“We off That.” Don’ts for Writers in 2017

Jay-Z’s “Off That” is a concise guide to what was no longer cool as of 2009: everything from baggy clothes and Timbs (Timberland boots,) to fighting in the club and telling your girl you love her.

We writers could use a similar style audit. With all the wackness being perpetrated in the writing game today, it’s time for a little perspective. Here’s a writer’s list of “don’ts” for 2017.

The Word “Just,” we off That.

Remember Marissa Cooper on The O.C? She had this tick where every time she needed to express herself or work through a dilemma she’d start by saying “It’s just…” in a breathless voice. It was part of the reason some people were happy when she got killed off.

That’s what you sound like when you send an email “Just checking in…,” or “Just following up…,” or “Just wanting to know…”

Just stop it. Get to the point, say what you mean, mean what you say. The word “just” damages your credibility.

Continue Reading at Medium, and follow me if you’re on there too. 

50 Things to Collect when you Read

This post has since been reposted by Thought Catalog

  1. Favorite quotes
  2. Gorgeous prose
  3. Bad prose
  4. Lines that make you laugh
  5. and cry
  6. Lines you wish you had written
  7. Scenes that make you wonder how the hell this book got so popular
  8. Place names
  9. Character names
  10. Obscure words (the word for a collector of words is sesquipedalian)
  11. Words you derive the meaning of from their context
  12. Moments when you know what will happen next
  13. Moments where you thought you knew and were surprised
  14. Moments that made you put the book down
  15. Where you were, who you were with, what was going on around you while you were reading (See Proust, Swan’s Way)
  16. Recommended further reading.
  17. Settings
  18. Drinks mentioned
  19. Drugs mentioned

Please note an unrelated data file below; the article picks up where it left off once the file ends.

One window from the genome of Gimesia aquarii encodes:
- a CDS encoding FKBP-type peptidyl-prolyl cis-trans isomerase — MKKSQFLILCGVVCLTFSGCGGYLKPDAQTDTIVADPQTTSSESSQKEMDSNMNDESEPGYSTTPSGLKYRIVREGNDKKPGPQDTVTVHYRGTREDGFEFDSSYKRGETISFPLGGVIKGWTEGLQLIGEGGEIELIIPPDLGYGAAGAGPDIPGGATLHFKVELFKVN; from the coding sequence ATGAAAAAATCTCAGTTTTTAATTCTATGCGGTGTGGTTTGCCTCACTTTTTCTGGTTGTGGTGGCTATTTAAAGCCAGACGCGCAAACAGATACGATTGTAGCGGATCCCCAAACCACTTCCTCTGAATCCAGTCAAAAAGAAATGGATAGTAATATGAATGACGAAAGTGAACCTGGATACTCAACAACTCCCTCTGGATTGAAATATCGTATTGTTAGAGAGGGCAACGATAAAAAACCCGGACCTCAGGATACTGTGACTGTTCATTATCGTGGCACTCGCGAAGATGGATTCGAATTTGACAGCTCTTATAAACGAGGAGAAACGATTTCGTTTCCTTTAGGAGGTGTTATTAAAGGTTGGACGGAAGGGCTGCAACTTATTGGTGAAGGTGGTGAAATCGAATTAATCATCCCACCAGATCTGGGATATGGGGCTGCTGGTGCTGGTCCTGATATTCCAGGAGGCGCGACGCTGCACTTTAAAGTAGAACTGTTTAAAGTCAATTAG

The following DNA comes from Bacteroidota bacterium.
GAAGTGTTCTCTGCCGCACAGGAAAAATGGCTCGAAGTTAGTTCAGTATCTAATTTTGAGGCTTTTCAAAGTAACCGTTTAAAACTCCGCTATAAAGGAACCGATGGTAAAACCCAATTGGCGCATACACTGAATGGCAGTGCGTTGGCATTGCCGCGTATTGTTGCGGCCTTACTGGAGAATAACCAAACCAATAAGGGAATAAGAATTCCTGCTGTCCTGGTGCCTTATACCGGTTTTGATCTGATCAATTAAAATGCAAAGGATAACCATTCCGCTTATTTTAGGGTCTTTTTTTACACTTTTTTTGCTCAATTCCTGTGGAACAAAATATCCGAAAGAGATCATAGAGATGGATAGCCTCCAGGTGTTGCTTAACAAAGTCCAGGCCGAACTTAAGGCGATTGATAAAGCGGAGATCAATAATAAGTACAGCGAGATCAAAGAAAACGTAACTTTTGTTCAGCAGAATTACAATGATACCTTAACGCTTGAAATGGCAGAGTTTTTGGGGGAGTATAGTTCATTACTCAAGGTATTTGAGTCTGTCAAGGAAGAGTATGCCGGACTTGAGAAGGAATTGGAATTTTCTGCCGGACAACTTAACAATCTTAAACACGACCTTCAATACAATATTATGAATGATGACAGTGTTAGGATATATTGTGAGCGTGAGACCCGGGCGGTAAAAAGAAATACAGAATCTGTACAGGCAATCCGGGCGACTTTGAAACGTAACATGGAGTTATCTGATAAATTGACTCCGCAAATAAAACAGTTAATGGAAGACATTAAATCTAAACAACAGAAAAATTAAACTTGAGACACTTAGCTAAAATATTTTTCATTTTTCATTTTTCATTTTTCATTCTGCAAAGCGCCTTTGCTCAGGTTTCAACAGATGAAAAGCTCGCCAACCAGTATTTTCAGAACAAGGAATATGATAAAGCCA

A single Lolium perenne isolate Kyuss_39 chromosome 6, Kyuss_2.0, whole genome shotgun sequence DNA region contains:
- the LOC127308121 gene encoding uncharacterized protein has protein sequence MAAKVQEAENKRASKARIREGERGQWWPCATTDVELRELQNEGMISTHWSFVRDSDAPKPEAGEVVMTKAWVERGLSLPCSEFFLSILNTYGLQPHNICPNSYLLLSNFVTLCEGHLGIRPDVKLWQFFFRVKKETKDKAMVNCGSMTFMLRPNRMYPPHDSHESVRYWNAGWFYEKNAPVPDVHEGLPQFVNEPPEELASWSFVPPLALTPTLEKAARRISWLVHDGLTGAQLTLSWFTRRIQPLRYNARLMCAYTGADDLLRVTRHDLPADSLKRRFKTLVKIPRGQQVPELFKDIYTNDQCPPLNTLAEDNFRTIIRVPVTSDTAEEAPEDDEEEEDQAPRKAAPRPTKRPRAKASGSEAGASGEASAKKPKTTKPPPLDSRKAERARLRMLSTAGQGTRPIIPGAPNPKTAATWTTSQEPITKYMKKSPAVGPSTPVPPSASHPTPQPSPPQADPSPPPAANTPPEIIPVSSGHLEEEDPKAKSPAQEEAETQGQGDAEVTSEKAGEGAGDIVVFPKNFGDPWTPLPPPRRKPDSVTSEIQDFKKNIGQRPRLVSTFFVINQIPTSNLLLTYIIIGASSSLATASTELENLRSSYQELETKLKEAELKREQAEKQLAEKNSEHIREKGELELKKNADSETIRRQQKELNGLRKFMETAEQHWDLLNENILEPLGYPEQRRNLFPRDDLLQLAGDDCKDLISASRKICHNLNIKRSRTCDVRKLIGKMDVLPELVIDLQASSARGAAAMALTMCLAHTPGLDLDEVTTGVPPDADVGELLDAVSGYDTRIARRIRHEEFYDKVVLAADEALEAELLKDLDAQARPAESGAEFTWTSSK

20. Number of drinks taken (This has been done by readers of  The Sun Also Rises, and in a British Medical Journal study of the James Bond novels and films.)
  21. Bad sex scenes. (The Literary Review puts out an award every year for bad sex in fiction.)
  22. Language that just wouldn’t fly today (again, see Ian Fleming’s James Bond novels.
  23. Lines that will make you sound smart.
  24. Feelings you’ve had your whole life you’re only just finding the words for in someone else’s work
  25. Words of comfort
  26. Words that disturb
  27. Words a good friend needs to hear right now
  28. Moments that make you say “I could have thought of that”
  29. References to historical/ current events. (I recently found a scene in Watchmen based on an obscure and brutal prison riot in New Mexico, the details of which I DO NOT recommend Googling.)
  30. References to other works of literature and art
  31. Outright theft of other works of art
  32. The sources of later references
  33. Parallels and cross pollination to other stuff you’re reading
  34. Moments that make you see the limits of verbal storytelling
  35. and moments that make you believe there are no limits
  36. Questions for the author
  37. Questions for a character
  38. Questions for yourself, the reader
  39. Food mentioned
  40. Brand names
  41. Celebrities and historical figures name-dropped
  42. Scenes that were better/ worse in the movie
  43. What you liked
  44. What you hated
  45. Notes on an impossible sequel
  46. Who you’d cast in the movie
  47. Life lessons
  48. Songs mentioned
  49. Books mentioned
  50. Number of times a given word appears (David Foster Wallace does a hilarious take-down of John Updike in which compares the number of words devoted to the description of a golf course to the very few words describing the end of the world for which the course is a metaphor.)

 

This post started as a brainstorming session with The Imperfectionist.

 

Showing Up, By the Numbers

If you do three morning pages  every day, you’ll write 273,750 words every year (assuming 250 words/ page.) That’s Crime and Punishment plus Lord of the Flies, all before breakfast.

 

Writing three hours a day gets you to 10,000 hours of practice in ten years. A decade will go by fast if you’re living the kind of life worth writing about. Graham Greene wrote 25 books in a lifetime of three hour days.

 

Just three pages a day for a year is over a thousand pages. You could still draft a novel in a year writing just one page a day.

 

Will Self measures his output in “Conrads.” One Conrad is 800 words.  At a rate of one Conrad per day, you can write a short novel in under 70 days.

 

Friday Roundup — I Think You’re Fat

“If I knew where the good songs came from, I’d go there more often.”

–Leonard Cohen